In the late 1970s, Central Intelligence Agency had information that China might have provided a fairly comprehensive package of proven nuclear weapons design information to Pakistan, a recently declassified document has revealed.
According to recently declassified CIA data, obtained by the National Security Archive under the Freedom of Information Act, the CIA had evidence suggesting close Pakistan-China nuclear cooperation, to the point of facilitating a nuclear weapons capability, although the intelligence community saw this as possibly a special case based on an alliance that had existed since 1963.
"This allegation has come up before, for example in a State Department document and in major news stories but this is the first time the CIA has released some of its own information," according to the set of two documents obtained by the National Security Archive.
"The estimate highlights some of the main developments, including "verbal consent (in 1974) to help Pakistan develop a 'nuclear blast' capability", "hedged and conditional commitment" in 1976 to provide nuclear weapons technology, and unspecified excised information that raised the "possibility that China has provided a fairly comprehensive package of proven nuclear weapon design information," the NSA said.
"Even without Chinese help, the Pakistanis could develop a nuclear weapon, but access to Chinese weapons design and test data might be crucial in establishing Islamabad's confidence in an untested weapons capability," said a 1983 national intelligence estimate of the CIA, which is heavily excised.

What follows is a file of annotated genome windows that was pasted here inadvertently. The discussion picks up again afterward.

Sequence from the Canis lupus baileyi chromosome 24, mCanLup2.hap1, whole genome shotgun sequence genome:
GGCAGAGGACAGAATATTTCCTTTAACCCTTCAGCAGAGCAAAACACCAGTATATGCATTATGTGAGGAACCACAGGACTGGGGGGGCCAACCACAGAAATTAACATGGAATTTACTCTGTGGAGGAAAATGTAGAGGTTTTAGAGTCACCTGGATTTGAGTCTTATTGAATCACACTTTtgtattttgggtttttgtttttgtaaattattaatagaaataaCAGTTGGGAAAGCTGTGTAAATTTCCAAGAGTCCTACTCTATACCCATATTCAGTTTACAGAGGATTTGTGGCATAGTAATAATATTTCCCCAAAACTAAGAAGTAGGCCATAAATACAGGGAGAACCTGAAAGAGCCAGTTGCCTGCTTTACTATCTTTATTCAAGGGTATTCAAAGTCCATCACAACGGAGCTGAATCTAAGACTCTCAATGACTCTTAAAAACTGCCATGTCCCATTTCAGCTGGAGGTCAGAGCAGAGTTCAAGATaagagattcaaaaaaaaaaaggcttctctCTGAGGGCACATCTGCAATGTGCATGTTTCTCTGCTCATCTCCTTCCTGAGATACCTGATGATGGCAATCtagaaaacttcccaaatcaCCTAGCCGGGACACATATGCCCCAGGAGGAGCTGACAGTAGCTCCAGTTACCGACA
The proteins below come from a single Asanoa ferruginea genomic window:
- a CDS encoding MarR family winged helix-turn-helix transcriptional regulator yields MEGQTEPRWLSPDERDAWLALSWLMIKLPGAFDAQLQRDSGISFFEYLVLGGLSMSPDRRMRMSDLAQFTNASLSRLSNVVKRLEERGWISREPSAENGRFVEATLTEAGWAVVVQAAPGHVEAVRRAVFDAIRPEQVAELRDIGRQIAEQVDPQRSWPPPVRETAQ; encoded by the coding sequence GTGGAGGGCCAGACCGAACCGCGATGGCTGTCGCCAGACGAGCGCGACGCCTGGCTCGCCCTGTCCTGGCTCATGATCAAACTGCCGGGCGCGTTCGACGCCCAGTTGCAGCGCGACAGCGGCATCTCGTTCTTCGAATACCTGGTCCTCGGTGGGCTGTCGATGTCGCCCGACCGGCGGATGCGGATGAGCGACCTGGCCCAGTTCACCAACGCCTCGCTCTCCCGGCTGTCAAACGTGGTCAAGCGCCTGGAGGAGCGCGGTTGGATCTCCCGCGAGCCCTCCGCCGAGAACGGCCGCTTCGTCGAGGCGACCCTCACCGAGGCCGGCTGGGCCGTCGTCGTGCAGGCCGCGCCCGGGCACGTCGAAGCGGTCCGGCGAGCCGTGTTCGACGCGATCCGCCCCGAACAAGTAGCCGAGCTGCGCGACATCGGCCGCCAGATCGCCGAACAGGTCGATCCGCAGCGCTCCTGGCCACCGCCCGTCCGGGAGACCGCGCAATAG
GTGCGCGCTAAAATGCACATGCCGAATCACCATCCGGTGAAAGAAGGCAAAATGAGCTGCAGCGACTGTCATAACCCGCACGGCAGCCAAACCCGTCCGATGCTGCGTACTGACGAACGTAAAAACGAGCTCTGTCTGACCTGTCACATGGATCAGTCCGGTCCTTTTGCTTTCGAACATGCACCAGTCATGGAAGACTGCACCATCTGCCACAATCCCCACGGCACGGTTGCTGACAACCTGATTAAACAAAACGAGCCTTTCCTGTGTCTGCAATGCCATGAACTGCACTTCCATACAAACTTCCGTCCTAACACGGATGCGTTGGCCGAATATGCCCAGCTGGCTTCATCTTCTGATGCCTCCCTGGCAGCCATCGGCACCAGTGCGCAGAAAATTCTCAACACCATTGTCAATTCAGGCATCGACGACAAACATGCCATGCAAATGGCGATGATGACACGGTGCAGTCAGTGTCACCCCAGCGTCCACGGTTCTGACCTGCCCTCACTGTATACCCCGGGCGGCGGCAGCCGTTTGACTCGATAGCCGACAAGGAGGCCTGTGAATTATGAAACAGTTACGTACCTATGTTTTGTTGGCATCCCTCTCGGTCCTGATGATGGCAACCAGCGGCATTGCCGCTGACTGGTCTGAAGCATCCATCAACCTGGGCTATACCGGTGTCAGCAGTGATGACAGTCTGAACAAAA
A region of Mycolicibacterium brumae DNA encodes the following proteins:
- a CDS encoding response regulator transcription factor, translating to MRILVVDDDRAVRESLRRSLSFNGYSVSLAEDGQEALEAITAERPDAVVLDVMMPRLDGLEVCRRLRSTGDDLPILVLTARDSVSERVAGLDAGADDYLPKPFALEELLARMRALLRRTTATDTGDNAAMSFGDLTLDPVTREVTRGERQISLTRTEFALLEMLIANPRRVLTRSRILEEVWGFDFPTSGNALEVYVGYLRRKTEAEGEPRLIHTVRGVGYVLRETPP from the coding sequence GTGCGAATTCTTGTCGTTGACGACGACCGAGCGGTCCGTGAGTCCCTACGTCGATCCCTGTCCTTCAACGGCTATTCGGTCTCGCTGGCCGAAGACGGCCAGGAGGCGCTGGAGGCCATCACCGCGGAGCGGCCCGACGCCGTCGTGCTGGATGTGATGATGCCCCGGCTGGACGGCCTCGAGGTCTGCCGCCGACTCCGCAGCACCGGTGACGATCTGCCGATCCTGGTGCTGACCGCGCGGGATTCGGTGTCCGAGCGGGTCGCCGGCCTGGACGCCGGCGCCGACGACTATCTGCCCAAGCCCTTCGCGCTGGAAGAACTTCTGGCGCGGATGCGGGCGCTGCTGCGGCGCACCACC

The exchanges may not have been one-way and the reference to Chinese "involvement" in Pakistan's uranium enrichment programme probably refers to gas centrifuge technology, which Pakistan shared with the Chinese, it noted.
Significant portions of the document covering technology sharing are excised, but more may be learned if additional details are released under appeal, the NSA added.
With nuclear proliferation a policy priority for the Jimmy Carter administration, and Pakistan already a special concern, the possibility that China and Pakistan were sharing nuclear weapons-related information began worrying US government officials, NSA said.
However, the CIA had no hard evidence -- and the soft evidence that concerned them is massively excised in the December 1979 report just as Beijing and Washington were normalising relations-so the "precise nature and extent of this cooperation is uncertain," the NSA said.
"These concerns did not go away during the Reagan administration. While nuclear proliferation was not a top priority, the administration was apprehensive about the implications of the spread of nuclear capabilities and that China may have been aiding and abetting some potential proliferators by selling non-safeguarded nuclear materials," NSA said.